And another irony is that I think we don’t pay childcare givers enough. I mean – I entrust them with the care of my children for the entire day! Yet, $1K/month for 1 kid (and we have 2 so doing the math hurts – especially since we’ve got Common Core math) is enough to reconsider both of us working at all, like you discuss. But for now, our incomes barely edge out our expenses so on paper, it’s worth it. But quality of life? Hmm…

  2. Joanna Beyer says:

    My children are five years apart in age for this exact reason. I couldn’t afford daycare for my son until my daughter went to Kindergarten. And one of the main factors making me decide to stop at two instead of my original plan of three is that I can’t imagine going back to throwing money down the daycare hole now that my second is in school. (Money well-spent, of course, for the care of my children, but you know what I mean!)

  3. I can see paying a daycare $1k a month, but only if that child is under the age of kindergarten and rely on everyone for everything. But if its just after school care, then by all means bring that cost down. That is the age where u can pack and after school snack for them along with a drink. And as for extra activities that cost money, we just don’t do it. Sometimes parents don’t realize just exspensive these activiities are, including all the traveling that is necessary. I also cut coupons, use the target cartwheel app, plus my husbands target discount and target debit card (only way to get the employee discount). But when u have 5 kids that eat more in one day than the 3 adults do, it makes one want to cringe. On the side note about cutting costs in daycares, many do not tell parents that could apply for a program that helps with the cost of childcare. Its a reimbursement program for the facility. Plus they can utilize food pantries, and see if they qualify to get money to help with food costs. Most of the daycares fees are not directly related to taking care of the child, but the food cost, their utility bills and what not. These facilities should also look into weatherization programs and buying appliances (if necessary) that will qualify them for the start program!!! They too can also use their communities and ask for donations of clothing and stuff so they dont have too keep buying new. I could go on and on, but then i would just bore people to death, lol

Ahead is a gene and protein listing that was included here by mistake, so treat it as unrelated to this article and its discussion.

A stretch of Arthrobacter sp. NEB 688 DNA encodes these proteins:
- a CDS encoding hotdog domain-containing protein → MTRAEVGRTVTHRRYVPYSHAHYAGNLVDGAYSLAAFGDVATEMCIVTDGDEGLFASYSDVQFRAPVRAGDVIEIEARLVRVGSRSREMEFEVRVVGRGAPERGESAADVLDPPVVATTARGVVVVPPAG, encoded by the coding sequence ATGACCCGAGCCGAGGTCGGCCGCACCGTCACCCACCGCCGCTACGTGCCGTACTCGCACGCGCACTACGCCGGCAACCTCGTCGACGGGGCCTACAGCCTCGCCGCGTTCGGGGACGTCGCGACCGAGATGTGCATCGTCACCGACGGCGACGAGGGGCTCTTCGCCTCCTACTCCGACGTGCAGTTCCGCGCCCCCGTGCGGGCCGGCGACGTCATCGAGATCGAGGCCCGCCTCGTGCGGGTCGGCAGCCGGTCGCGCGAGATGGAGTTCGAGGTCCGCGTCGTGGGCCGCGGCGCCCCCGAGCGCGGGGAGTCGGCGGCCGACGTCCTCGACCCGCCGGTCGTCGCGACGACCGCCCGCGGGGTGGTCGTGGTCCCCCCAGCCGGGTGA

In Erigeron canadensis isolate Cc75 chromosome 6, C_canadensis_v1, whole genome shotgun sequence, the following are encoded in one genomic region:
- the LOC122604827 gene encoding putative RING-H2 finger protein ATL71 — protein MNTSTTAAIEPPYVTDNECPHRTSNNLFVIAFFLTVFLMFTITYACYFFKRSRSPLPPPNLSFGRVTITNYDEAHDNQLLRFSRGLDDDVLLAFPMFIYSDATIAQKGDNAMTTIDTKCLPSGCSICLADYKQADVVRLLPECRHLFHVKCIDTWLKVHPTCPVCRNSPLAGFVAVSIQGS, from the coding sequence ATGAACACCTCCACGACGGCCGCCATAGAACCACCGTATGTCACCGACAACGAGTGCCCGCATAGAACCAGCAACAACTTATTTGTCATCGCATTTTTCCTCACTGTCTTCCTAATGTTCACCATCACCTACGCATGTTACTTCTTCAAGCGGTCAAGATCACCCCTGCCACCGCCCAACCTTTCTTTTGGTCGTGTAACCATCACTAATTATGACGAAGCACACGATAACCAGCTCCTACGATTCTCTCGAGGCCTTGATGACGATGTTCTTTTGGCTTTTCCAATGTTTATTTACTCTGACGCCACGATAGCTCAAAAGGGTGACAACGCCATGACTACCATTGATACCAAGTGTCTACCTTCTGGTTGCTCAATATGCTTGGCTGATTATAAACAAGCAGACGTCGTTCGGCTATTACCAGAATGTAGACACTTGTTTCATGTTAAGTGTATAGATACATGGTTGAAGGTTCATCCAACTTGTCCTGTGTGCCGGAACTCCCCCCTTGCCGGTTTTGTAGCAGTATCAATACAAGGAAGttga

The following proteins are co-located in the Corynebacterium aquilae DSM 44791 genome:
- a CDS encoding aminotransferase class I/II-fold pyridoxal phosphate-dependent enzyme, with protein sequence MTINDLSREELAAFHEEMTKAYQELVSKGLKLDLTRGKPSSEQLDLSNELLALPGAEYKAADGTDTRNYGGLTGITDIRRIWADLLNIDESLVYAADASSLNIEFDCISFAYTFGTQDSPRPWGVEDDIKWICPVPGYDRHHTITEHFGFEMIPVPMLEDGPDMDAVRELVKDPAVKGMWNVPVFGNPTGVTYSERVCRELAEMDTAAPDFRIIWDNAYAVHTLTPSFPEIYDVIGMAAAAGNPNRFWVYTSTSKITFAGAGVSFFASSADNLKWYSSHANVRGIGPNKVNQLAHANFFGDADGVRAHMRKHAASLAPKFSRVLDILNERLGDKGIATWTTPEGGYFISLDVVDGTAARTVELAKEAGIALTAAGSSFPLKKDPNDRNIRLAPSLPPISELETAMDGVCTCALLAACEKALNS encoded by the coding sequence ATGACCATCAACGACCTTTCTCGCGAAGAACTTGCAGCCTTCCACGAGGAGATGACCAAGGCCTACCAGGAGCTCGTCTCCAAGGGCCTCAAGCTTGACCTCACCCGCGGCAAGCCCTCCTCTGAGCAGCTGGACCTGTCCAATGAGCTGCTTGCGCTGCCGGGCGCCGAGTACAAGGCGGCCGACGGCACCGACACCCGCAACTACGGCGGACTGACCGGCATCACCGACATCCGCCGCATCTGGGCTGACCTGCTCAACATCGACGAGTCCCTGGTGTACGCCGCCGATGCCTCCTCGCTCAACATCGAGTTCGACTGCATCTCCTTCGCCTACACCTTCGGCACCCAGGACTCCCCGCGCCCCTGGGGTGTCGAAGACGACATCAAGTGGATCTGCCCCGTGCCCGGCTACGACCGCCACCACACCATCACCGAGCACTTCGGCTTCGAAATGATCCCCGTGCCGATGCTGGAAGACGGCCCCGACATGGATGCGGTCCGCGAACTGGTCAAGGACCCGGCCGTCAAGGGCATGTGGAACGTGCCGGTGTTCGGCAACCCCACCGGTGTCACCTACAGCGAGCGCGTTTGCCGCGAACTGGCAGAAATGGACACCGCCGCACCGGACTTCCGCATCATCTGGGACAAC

4. sue says:

    Imagine these costs as a single parent! Lower middle class no less. In addition to child care, consider that babies, toddlers and preschoolers are also an age with large expenses like diapers and bottles and formula. Even past those stages they are constantly growing out of clothes and shoes! This was all tough enuf raising my son in the 80’s, can’t imagine it today.

  5. Jody says:

    Some things really need to change. I am 45, shhh. When I was 20 I had a two year old Daughter I was raising on my own. A friend of mine was also 20 and was raising a three year old on her own. I didn’t have a car because I couldn’t afford one. I took two buses to get my Daughter to the babysitter, which I paid for. I received very little help from the government. Because I worked, I only qualified for $95 in food stamps a month. At one point I was working two jobs just to make the bills. I had my phone shut off and no cable, because shelter and food for my Daughter was the priority. Bottom line, I thought I was doing the right thing by working and paying taxes. My friend took a different approach. She did not work. Instead she went to school, which the government paid for. She had enough money left over from the grants to buy a car. They paid for her childcare, her rent, gas, electric, food, and some extra money for necessities (toilet paper,ect.). So I was working and paying taxes to help support her, yet I couldn’t get any help except for $95 in food stamps a month. It didn’t make sense then, and it doesn’t make sense now!!! I am in no way blaming the people who actually need help getting from point A to point B, and actually that is the way it worked for my friend. I just had too much pride and thought I was doing the right thing, and in reality it should have been the right thing. I feel that if somebody is trying to work, yet are still struggling, they should be able to receive some help.